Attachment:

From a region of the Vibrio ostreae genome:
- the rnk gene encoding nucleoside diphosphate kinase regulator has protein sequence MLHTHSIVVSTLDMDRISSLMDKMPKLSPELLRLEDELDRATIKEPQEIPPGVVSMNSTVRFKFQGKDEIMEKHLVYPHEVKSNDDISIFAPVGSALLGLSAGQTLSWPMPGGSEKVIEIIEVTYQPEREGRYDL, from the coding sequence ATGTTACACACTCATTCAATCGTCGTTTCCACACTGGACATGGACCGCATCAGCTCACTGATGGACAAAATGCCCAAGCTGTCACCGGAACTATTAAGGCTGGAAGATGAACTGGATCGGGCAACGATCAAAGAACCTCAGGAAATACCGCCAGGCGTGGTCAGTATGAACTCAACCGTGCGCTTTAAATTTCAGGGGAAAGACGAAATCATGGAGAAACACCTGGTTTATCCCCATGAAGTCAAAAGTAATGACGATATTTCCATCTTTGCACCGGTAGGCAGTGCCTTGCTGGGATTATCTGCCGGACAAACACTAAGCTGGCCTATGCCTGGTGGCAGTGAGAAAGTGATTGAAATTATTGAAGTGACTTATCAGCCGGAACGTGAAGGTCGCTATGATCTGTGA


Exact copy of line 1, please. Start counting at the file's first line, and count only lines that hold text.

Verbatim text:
From a region of the Vibrio ostreae genome: